100% FDI allowed in single brand retail

100% FDI allowed in single brand retail

The Centre on Wednesday eased foreign direct investment norms across the sectors and opened the floodgates for single brand retail allowing 100% FDI in India without any government approval.

The move is seen as an attempt to arrest unemployment and a slowdown in economic growth.

Until now, FDI up to 49% was permitted under automatic route in single brand retail but beyond that limit, the government nod was required.

Through a Cabinet decision, the government also relaxed norms for a mandatory sourcing requirement of 30% of purchases from India which had apparently slowed the FDI process in the sector that accounts for 10% of country's GDP and about 8% of employment.

Besides, it allowed foreign airlines to own up to 49% share in Air India. Until now, the FDI policy allowed foreign airlines to buy 49% in Indian carriers but Air India was kept out of it.

The other sectors where 100% FDI was allowed through automatic route included construction development and realty broking services. The FDI rules for foreign institutional and portfolio investors eased allowing them to invest in power exchange through primary market.

Instead of a mandatory 30% local sourcing in single brand, the Cabinet decided to permit the single brand entity to begin "incremental" sourcing of goods from India for global operations. This means a non-resident entity desiring to set up single brand would need to increase sourcing from India every year over and above its previous year's sourcing. This incremental sourcing from India would continue for five years beginning April 1 of the year of the opening of first store by the entity.

However, after the completion of five years, those entities would be required to meet the 30% sourcing norms directly towards its India's operation, on an annual basis. Simply put, the local sourcing norms do not have any cap for five years from the date of setting up of a business on Indian soil. Earlier the 30% norm started with the beginning of the business.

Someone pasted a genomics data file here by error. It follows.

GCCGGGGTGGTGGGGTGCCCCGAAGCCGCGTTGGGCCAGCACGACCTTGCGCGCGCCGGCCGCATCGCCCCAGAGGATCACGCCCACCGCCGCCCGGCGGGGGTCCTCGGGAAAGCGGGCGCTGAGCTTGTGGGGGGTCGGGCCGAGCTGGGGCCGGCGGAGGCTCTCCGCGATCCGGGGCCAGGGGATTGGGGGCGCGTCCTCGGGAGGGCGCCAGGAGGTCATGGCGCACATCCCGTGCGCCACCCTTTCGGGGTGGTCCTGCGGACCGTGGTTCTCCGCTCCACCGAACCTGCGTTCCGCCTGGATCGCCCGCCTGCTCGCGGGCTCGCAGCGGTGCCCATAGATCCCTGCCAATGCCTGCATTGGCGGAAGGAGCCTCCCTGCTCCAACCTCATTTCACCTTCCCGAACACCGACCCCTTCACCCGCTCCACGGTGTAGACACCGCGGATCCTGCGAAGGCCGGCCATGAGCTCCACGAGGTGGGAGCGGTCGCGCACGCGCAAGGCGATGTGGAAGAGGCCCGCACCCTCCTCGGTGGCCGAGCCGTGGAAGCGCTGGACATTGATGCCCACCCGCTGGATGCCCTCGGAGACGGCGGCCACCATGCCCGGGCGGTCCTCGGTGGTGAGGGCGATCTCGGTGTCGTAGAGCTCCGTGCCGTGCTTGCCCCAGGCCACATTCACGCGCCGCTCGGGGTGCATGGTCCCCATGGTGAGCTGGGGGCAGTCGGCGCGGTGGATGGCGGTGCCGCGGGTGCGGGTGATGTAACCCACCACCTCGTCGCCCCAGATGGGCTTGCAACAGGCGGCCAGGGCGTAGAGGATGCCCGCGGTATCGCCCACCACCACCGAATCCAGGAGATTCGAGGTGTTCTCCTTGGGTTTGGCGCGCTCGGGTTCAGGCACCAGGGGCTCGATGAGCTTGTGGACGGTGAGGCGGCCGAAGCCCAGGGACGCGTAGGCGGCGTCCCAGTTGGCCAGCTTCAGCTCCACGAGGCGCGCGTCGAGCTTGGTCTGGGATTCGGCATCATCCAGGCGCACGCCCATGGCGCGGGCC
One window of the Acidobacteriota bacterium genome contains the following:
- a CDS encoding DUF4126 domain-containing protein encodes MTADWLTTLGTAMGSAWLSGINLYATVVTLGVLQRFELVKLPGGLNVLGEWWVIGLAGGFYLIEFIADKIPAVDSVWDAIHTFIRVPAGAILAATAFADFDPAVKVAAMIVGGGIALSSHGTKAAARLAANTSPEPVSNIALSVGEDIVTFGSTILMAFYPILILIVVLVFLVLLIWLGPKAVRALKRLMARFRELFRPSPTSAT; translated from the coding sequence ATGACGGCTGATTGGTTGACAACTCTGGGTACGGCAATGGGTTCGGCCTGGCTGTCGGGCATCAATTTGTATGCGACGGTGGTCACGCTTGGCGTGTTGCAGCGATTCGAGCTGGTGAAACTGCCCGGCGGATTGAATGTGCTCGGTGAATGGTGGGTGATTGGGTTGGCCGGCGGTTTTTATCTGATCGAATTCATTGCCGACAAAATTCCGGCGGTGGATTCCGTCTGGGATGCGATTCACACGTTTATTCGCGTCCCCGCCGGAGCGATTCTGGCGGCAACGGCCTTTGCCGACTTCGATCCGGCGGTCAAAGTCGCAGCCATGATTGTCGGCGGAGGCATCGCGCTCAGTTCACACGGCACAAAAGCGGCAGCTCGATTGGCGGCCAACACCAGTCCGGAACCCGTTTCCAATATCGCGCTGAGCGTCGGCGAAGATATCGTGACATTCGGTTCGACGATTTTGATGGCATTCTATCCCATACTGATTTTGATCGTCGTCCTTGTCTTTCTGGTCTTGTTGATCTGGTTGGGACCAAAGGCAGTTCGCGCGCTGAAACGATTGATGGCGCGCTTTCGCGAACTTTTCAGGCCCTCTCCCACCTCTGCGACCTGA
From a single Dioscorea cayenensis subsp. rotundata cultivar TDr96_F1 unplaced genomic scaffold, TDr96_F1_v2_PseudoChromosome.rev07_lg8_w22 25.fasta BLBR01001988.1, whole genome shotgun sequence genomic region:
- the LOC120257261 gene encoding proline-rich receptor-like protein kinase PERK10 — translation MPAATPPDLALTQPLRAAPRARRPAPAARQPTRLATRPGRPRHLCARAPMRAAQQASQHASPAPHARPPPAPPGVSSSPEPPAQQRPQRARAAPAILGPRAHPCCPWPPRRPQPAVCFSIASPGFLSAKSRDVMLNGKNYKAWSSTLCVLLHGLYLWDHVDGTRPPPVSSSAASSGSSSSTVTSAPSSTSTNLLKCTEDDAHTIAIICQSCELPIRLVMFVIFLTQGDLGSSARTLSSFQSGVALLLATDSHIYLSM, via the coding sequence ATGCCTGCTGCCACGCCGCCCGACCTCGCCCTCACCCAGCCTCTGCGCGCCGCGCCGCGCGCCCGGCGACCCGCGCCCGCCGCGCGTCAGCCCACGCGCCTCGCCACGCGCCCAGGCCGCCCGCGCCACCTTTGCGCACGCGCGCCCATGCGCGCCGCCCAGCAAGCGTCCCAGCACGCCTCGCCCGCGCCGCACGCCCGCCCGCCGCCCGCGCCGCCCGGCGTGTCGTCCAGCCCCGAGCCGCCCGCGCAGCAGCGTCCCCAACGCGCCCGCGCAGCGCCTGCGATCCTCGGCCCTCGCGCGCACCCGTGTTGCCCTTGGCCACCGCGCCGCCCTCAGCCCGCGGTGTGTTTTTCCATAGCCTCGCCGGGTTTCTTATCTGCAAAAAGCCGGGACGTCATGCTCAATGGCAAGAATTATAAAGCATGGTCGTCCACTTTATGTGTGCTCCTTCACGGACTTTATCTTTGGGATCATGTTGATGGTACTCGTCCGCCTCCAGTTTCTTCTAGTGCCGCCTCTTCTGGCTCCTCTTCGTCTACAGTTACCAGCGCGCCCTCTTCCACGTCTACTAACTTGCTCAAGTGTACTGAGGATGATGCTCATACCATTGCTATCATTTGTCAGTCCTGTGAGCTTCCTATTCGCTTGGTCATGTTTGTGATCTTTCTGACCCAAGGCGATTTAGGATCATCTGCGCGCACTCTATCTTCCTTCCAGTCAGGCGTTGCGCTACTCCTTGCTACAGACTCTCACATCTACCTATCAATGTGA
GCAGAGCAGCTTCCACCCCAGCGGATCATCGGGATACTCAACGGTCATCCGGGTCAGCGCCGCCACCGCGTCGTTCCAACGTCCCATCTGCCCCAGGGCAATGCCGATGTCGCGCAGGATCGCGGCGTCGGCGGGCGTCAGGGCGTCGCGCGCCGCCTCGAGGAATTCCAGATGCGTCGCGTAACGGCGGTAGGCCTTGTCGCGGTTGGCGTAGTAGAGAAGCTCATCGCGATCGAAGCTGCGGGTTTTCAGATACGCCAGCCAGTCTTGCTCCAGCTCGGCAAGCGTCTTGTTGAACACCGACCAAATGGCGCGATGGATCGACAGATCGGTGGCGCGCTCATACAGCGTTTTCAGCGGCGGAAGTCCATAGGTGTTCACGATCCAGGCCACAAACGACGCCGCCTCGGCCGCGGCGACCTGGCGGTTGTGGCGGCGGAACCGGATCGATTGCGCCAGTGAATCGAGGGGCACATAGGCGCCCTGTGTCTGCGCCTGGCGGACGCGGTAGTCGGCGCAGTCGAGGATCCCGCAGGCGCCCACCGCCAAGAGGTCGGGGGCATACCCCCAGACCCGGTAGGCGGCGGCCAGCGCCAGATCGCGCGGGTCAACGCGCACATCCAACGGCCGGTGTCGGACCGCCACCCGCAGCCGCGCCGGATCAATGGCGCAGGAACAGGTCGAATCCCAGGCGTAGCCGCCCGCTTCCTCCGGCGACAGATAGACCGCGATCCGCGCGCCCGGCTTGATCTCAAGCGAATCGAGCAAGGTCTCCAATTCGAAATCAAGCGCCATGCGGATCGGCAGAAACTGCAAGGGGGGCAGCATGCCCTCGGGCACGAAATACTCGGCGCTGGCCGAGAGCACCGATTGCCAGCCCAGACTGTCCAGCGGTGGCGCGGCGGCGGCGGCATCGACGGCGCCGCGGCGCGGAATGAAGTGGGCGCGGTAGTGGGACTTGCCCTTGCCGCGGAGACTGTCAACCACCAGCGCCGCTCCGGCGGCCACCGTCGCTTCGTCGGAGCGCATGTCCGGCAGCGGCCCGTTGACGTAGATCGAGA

The decision was hailed by India Inc which said it would facilitate ease of doing business in the country as not much time would be wasted waiting for approvals. However, it is likely to benefit only the big foreign single-brand retailers and multinationals, said CAIT, IKEA, Apple, Nike are some of the big single brand retailers in Inida.

"It's a serious matter for small businesses. It is a pity that instead of formulating policies for the welfare, upgrade and modernisation of existing retail trade, the government is more interested in paving way for the MNCs to control and dominate the retail trade of India," CAIT said.

"These are intended to liberalise and simplify the FDI policy so as to provide ease of doing business in the country. In turn, it will lead to larger FDI inflows contributing to growth of investment, income and employment," a government statement said after the Cabinet decision.

The move comes in the wake of the official projection of a slowdown in India's economy in the financial year ending March 31 and two back-to-back reforms GST and demonetisation halting job creation.

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